Would you please tell me about Bean Rock lighthouse in the Hauraki Gulf? How old is it? Who built it? Is it possible to spend a night in the house? It's always of interest to me when I pass by in the ferry. Andy Mackrell, Sunnyhills.

What a fascinating structure this is. The lighthouse stands on the end of a reef (more of this later) and is named after a Royal Navy officer, Lieutenant P.C.D. Bean, who, in HMS Herald, helped survey and chart Auckland's Waitemata Harbour in the 1840s.

The lighthouse itself began operating on July 24, 1871. It is associated with marine engineer James Balfour, an important figure in New Zealand's early maritime history. He drowned before his plans for the lighthouse were complete, and the eventual design was the work of colonial engineer James Stewart, who incorporated many of Balfour's design features.

Shipping and assembling the heavy timber components of the lighthouse was dangerous work for building contractor William Cameron and his crew, but eventually, at a cost of £3000, the lighthouse with its English kerosene lamp of 350 candlepower was completed and commissioned. It was opened by Hugh Brown, the first keeper.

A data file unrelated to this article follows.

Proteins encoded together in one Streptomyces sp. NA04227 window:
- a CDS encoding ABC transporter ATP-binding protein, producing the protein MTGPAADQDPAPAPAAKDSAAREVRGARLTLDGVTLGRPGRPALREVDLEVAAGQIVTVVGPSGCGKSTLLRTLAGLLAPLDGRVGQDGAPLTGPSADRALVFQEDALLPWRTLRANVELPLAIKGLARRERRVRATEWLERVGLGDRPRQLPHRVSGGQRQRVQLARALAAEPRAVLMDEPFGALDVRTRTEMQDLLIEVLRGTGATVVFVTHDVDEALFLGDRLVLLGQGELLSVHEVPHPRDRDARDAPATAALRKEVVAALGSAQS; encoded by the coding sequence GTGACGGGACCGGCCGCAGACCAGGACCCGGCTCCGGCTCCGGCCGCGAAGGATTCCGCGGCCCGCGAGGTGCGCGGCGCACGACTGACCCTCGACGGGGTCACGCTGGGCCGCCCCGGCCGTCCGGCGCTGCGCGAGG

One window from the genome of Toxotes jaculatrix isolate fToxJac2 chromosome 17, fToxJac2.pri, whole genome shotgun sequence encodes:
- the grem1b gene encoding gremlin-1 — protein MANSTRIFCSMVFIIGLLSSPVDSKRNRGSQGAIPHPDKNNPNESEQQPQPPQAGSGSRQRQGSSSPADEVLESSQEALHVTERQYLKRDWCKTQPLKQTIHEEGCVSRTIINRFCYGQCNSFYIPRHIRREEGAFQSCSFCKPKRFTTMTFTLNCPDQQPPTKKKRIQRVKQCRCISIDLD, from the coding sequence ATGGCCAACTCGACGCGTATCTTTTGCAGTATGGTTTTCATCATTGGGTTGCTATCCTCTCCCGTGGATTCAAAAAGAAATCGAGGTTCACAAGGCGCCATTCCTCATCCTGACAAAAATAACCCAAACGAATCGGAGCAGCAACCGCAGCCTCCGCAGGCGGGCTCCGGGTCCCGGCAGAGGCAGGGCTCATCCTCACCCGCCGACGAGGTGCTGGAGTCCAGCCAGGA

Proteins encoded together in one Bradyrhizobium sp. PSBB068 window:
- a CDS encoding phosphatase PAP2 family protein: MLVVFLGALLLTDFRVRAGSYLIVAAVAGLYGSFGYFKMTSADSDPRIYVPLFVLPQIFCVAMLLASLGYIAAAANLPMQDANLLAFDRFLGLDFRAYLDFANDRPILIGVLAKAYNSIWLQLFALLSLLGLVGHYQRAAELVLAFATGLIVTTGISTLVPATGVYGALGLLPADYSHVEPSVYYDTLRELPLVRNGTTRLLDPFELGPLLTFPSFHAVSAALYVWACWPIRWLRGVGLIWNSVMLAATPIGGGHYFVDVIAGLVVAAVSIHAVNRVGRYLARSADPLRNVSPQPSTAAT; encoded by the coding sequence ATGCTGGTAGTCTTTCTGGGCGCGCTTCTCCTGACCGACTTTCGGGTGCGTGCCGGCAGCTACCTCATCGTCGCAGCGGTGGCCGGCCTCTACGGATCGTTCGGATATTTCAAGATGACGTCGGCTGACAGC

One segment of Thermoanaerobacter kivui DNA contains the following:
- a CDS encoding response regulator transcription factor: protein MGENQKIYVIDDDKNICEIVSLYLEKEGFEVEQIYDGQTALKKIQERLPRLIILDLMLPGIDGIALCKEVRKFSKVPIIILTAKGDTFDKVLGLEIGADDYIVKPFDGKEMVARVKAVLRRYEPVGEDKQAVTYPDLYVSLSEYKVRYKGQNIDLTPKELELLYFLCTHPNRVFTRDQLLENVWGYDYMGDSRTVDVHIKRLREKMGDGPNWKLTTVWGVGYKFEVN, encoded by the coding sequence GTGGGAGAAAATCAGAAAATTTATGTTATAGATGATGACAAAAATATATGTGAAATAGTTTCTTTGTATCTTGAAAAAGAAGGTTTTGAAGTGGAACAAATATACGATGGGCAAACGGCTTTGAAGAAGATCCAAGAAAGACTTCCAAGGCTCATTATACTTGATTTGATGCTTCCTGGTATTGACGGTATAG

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Bean Rock is the sole surviving example of a wooden cottage-style lighthouse in New Zealand, and one of only a few remaining worldwide.

It is also New Zealand's oldest wooden lighthouse, and the only wave-washed tower. It was inhabited by lighthouse keepers and their families until 1912, when it was automated.

In 1985 the cottage, with its four tiny rooms and narrow hexagonal veranda, was removed for restoration work. The base's rotted kauri legs were replaced by Australian hardwood, jarrah, and sunk in new concrete foundations. The cottage was then winched back into place.

In the mid-1990s, the lighthouse was converted to solar power and synchronised with an automatic foghorn.

Bean Rock, or Te Toka a Kapetaua, upon which the lighthouse stands, is of historical and cultural significance to tangata whenua, being associated with the Waiohua and Ngati Paoa ancestor Kapetaua, who was marooned on the rock by his brother-in-law Taramokomoko. This led to a major campaign of fighting, extending as far as the Hauraki district.

The lighthouse has Category 1 registration under the Historic Places Act. As it is a working lighthouse, it is not open to the public. Neither is the public encouraged to go too close to the lighthouse, as the reef between the rock and the mainland really is dangerous.

Ports of Auckland owns the historic building and is responsible for its maintenance and preservation, including the light.

Sources:

Auckland City Council, Auckland Regional Council.